# R/CUDU.R In spreval: Evaluation of Sprinkler Irrigation Uniformity and Efficiency

```#scripts to compute traditional measures of sprinkler uniformity
# see IA "Irrigation" text and others
###function to calculate CU, Christiansen's uniformity coefficient

"CU" = function(x)
{
x<-na.exclude(x)
((mean(x) - (sum(abs(x - mean(x)))/length(x)))/mean(x)) * 100
}

#function to to distribution uniformity
#of low-quarter
"DU"=function(x)
{
x<-na.exclude(x) # guard against padded data e.g., for created square/rectangular region from irregular area
#get subarray of low quarter
x<-sort(x)
end<-round(length(x)/4,digits=0)
mean(x[1:end])/mean(x)*100
}

#function to compute Distribution uniformity of low half
"DU.lh"=function(x)
{
x<-na.exclude(x)
x<-sort(x)
end<-round(length(x)/2,digits=0)
mean(x[1:end])/mean(x)*100
}

# find  percentile of area receiving target depth or more (by area covered assuming equal area per catch can)
# x is array of catch can data, target is target application depth.  If target is soil moisture
# deficit, then similar concept as PELQ, except catch rather than application rate is used.
# to be analogous to PELQ or AELQ, a target equal to a percentile of  87.5 (mid of low quartile or 25%) for adequacy assuming a normal
# distribution, would be returned.  With a small standard deviation, however, the percentile could "look bad" but a good AELQ
# could result since this is based on averages of low quartile and overall average rather than percentile.
# Best use of percentile would be for application efficiency with a target equal to SMD, so that anything greater than SMD
# would in theory not be held in the root zone so would be inefficient. Otherwise, depending upon application uniformity, it may be
# a poor measure of system performance.  In short it is a measure of efficiency relative to a target (keep application less
# than or equal to target) rather than uniformity.  The larger the target amount, the greater the efficiency,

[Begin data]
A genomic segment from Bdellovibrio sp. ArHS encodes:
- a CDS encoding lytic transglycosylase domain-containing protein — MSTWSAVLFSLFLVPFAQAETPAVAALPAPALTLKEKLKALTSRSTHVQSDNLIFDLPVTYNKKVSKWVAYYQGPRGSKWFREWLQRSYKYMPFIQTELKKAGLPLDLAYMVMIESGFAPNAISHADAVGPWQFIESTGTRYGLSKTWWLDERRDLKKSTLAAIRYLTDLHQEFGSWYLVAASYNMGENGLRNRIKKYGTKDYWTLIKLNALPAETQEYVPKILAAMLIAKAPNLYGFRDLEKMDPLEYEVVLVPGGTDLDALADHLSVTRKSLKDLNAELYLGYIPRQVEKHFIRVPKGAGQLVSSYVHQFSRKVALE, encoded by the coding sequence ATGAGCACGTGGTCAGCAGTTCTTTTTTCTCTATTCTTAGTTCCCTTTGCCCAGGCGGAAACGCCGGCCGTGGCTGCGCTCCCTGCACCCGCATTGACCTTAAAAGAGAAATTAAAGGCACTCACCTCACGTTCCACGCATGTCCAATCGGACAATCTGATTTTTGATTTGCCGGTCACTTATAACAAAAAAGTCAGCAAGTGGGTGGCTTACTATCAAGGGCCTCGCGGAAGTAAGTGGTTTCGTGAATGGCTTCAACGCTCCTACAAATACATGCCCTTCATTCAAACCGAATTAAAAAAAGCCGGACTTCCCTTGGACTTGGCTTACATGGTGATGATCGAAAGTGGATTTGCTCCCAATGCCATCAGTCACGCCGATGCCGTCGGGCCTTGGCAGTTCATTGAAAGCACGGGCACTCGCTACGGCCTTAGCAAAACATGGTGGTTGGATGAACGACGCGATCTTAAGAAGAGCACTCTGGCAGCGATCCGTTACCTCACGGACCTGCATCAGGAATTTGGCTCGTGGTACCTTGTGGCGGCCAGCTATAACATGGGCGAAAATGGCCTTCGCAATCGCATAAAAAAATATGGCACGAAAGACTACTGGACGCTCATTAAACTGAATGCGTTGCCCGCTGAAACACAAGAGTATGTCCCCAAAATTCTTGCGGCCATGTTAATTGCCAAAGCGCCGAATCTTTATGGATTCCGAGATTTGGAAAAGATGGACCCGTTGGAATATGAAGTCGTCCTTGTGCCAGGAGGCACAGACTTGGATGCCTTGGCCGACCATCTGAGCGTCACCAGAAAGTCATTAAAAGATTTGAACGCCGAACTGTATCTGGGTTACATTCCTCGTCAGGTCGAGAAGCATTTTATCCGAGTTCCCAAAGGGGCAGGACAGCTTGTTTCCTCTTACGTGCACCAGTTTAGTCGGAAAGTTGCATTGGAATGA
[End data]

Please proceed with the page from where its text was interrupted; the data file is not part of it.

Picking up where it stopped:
# assuming that less than target with stay in root zone, but a lower adequacy will result.
# Use consistent units (SI, or US custom)

{
out<-ecdf(x) (target)
adeq<-1-out # frame as receiving target or more versus target as a percentile of catches
ae<-out # percentile <= target amount.  If target is SMD, then percentile of area
# receiving less or equal to SMD.
d<-density(x,n=512,cut=3)
xx=d\$x;yy=d\$y;dx <- xx[2L] - xx[1L];C <- sum(yy) * dx  ## sum(yy * dx)
eff.unscaled<-sum(yy[xx <= target]) * dx;eff.scaled<-eff.unscaled/C # estimate of efficiency (at or below target)
if(plot)
{
plot(d,main="Density Plot of Catch Data", xlab="catch depth")
abline(v=target,col=2)
#print(xx);print(yy);print(2L);print(1L);print(C)
xl<-c(min(x),max(x))
plot(ecdf(x),verticals=TRUE,main="cumulative distribution",ylab="cum. prob.",xlab="depth applied (caught)",xlim=xl)
abline(v=target,col=2)
}

}

"eff"=function(x,target){
# unlike adper, this function needs to quantify total volumes of water applied,
# and volume below target depth (e.g., SMD or that below root zone) that is inefficient
# and volume of under-irrigation (inadequate).  These volumes can be visualized in 2 dimensions
# as a cumulative distribution plot of applied amounts assuming an unbiased sampling across the
# irrigated area (even catch can distribution). So it must be more than areas under a density plot, and
# must include the applied depth (x-axis) in the computations of efficiency and adequacy (by volume) if using
# a density plot.  This can be acheived by weighting the density (relative # observations)
# by mutiplying by applied depth, e.g. yy*dx*xx  Alternative would be to accumulate the density plot
# and operate on that smoothed ecdf curve.
# use values of x (catch depth) with density to get areas above target and below target
# sum(yy) for those values of xx less than or greater than target
# adequacy just looks at land area receiving equal to or more than the target, i.e., no credit for areas
# receiving more than target amount. As target depth decreases relative to the mean applied depth
# appeff decreases and appadeq increases (and vice-versa)
d<-density(x,n=512,cut=3)
xx=d\$x;yy=d\$y;dx <- xx[2L] - xx[1L];C <- sum(yy) * dx  ## sum(yy)* dx (total area). This is just area
#under curve and does not account for magnitude of depth difference from target
total<-sum(yy*xx)*dx # total area weighted by depth - this will equal the mean (or very close)
above.x<-xx[xx>target];above.x<-above.x-target# array of x - target for above target, i.e., excess irrigation
# i.e., horizontal lines from right side of curve to target
above.y<-yy[xx > target] # pull all y values (density or relative occurrences) to right of target
excess<-sum(above.y*above.x)*dx # weighted area greater (to right of) target depth (inefficient)
eff<-1-excess/total # CC is total area weighted by depth
below.x<-xx[xx<=target];below.x<-target-below.x# array of target-x for each x below target, i.e., array of 1D deficits
below.y<-yy[xx <= target];deficit<-sum(below.y*below.x)*dx #weighted area under curve to left of target (inadequate)
target.area<-sum(yy*target)*dx # target area (target depth * all entries*dx)
#print(total);print(deficit);print(excess);print(target.area)
adeq<-1-(deficit/target.area) # 1- deficit area/(area of target and less * target)